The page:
Q: When our daughter, an only child, turned 13 and entered the eighth grade, it was like a switch was flipped. Almost overnight, she went from being a sweet, respectful and obedient child who had never given us any serious problems to being petulant, sassy, and often belligerent. She wants nothing to do with us anymore and makes that perfectly clear in often very hurtful ways. She stays in her room, on her smartphone, most of the time, often refusing to even eat dinner with us. We tried taking her phone away, but she threw such an out-of-control tantrum — shrieking, throwing and breaking things, even — that we became concerned gave it back to her. Her grades are beginning to suffer as well. We just don’t know what to do. Should we perhaps put her in counseling with someone?
A: My finding — obtained over the past 45 years — has been that professional counseling with young teens frequently makes matters worse. All too often, professional mental health counselors give children your daughter’s general age the impression that not only do their feelings “rule,” but that their rebellious, disrespectful behavior is in some way justified by their parents’ failings. In all fairness, that may not be the intention, but it is the all-too-frequent outcome. For that reason, I rarely recommend professional counseling or therapy for a child or young teen.
As I’ve said before in this column and elsewhere, I am not aware of a body of objective studies that would verify the reliable effectiveness of counseling or therapy with children or teens (or even adults, for that matter). However, studies report averages, not individual outcomes. You might be able to find a counselor for your daughter who would be a good “fit,” but you would be rolling the dice by making the attempt.
My first recommendation is that you take away your daughter’s smartphone and give her an old-fashioned flip phone instead. It’s becoming increasingly clear that smartphones are exerting a highly negative influence over children and teens. To begin with, there is no doubt that they are addictive. The tantrum you witnessed when you made the attempt to take your daughter’s phone away is a strong indicator of exactly that, but the rest of your description also fits the profile. Unfortunately, she has discovered that she is capable — by acting like a lunatic — of intimidating you, even frightening you. The next time you make the attempt, if you are even willing to do so, the storm is likely to be even more intense. If you capitulate to or compromise with her on this issue, then I would predict things going downhill from there.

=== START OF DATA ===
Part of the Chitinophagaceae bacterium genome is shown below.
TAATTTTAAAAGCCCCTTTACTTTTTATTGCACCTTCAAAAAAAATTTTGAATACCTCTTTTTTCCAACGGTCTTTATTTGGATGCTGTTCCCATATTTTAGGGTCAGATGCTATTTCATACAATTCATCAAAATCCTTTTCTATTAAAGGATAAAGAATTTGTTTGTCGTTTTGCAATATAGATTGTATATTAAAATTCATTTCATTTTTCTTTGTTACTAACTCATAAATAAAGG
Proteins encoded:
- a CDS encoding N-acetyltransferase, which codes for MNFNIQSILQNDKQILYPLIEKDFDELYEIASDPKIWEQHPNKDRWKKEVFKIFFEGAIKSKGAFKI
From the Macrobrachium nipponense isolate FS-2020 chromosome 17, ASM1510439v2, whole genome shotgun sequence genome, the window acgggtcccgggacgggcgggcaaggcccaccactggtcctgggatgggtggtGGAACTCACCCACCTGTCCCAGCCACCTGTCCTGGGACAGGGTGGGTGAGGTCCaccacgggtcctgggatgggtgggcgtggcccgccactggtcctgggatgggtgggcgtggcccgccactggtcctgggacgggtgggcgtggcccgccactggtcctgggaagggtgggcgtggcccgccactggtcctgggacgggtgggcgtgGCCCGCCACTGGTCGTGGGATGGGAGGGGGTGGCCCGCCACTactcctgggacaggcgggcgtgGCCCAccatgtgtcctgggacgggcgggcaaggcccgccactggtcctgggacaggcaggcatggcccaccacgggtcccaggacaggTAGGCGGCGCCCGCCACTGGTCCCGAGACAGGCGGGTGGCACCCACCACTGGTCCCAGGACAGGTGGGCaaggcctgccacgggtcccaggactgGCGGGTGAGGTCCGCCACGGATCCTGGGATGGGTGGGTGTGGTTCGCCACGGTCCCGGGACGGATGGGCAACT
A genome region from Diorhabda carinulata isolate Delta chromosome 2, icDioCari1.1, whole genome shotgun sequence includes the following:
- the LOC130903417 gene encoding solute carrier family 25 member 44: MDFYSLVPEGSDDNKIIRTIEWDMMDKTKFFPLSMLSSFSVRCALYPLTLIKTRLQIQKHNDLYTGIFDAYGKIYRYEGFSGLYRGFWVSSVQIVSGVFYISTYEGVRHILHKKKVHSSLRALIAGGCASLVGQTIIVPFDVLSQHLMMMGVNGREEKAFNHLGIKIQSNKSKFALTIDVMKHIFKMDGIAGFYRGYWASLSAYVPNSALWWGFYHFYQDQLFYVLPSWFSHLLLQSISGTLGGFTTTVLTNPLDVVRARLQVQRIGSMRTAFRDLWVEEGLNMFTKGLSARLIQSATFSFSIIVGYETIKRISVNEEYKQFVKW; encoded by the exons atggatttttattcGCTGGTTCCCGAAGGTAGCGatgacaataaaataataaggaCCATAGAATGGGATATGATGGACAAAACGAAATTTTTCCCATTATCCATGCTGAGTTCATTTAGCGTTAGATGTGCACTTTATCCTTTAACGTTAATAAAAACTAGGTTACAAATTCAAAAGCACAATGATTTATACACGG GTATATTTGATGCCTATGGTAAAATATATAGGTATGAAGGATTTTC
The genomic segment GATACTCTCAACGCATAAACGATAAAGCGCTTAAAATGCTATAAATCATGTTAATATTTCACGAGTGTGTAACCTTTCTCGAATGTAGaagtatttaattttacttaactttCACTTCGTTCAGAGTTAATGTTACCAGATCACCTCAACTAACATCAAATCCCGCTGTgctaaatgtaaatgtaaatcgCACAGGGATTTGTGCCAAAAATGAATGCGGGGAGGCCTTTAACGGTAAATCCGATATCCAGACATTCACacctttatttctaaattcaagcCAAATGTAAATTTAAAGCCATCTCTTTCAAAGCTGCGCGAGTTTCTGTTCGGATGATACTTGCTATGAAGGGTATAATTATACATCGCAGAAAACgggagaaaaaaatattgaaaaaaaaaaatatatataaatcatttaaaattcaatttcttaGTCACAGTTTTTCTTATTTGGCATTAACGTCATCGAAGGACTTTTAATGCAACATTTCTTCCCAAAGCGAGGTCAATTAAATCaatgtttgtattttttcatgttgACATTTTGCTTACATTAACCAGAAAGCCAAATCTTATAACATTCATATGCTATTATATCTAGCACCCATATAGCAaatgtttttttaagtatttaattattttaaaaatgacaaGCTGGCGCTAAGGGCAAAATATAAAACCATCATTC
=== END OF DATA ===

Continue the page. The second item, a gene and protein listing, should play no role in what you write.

If that fails to restore the daughter you’ve known for the first thirteen years of her life, then take her door off her room while she’s at school and inform her that to restore her privacy she must act like a normal human being and family member for one straight month. To be perfectly clear: I’m talking about an incident-free 30 days. If there’s an “episode” of some sort during the month — disrespect, belligerence, refusing to join you for dinner, et cetera — then her month without a door begins anew the next day.
Parents who have delivered the one-two “punch” of making a teen’s smartphone disappear (or simply taking it off their account) and removing the door to his/her room usually report that things go from bad to worse for three days to a week and then begin to improve. I don’t make guarantees, but the weight of these testimonials leads me to predict a positive outcome with your daughter. You have going for you the fact that she’s been a good kid for a whole lot longer than she’s been a pill.
Family psychologist John Rosemond: johnrosemond.com, parentguru.com.